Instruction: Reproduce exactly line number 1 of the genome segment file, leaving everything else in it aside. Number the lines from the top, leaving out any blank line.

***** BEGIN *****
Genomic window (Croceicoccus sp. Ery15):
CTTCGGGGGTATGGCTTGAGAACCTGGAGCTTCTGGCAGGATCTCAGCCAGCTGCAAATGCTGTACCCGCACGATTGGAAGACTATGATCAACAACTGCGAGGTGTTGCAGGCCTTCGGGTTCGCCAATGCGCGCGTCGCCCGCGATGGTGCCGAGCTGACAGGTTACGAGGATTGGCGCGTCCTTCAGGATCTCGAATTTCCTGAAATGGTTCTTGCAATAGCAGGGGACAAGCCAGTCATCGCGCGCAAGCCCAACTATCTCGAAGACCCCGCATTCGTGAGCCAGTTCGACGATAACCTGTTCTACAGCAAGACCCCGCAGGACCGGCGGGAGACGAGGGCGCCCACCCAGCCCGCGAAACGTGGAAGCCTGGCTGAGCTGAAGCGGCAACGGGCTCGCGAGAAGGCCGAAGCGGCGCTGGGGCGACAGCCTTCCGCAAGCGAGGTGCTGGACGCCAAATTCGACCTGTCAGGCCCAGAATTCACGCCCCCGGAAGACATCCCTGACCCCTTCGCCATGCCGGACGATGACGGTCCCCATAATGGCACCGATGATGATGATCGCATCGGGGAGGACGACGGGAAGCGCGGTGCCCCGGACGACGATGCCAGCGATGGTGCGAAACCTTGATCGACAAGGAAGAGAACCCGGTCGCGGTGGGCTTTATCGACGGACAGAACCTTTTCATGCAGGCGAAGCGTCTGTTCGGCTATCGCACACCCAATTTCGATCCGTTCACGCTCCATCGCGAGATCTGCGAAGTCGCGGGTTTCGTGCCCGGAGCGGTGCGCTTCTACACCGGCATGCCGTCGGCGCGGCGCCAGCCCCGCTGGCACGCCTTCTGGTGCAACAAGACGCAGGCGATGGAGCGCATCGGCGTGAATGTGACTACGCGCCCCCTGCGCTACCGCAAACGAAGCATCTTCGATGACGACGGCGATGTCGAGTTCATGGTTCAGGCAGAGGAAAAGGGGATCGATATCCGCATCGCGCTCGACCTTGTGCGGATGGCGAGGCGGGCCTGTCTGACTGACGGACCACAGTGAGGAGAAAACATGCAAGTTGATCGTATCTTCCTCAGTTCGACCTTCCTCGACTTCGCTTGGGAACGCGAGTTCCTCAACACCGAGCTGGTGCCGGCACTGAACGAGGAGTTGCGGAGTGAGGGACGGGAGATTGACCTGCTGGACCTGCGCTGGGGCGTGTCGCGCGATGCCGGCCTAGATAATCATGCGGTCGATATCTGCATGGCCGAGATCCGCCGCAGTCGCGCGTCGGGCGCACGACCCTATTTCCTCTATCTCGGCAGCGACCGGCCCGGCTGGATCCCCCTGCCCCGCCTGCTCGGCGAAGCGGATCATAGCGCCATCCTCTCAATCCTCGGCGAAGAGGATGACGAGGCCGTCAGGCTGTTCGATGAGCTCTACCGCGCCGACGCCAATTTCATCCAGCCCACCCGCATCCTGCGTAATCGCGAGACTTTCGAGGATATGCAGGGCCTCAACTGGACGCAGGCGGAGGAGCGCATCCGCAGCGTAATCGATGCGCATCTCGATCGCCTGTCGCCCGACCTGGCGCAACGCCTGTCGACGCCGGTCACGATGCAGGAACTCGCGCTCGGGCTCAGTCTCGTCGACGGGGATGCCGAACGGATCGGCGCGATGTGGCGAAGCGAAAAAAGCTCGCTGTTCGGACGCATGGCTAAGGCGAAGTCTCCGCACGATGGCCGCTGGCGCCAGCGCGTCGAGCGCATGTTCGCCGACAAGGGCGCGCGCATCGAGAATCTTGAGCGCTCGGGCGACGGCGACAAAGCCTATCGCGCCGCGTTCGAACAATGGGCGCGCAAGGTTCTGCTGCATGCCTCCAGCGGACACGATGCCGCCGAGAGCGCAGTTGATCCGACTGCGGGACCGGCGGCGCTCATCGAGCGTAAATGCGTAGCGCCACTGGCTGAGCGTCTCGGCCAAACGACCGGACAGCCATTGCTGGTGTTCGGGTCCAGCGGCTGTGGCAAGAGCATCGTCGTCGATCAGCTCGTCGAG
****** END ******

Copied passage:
Genomic window (Croceicoccus sp. Ery15):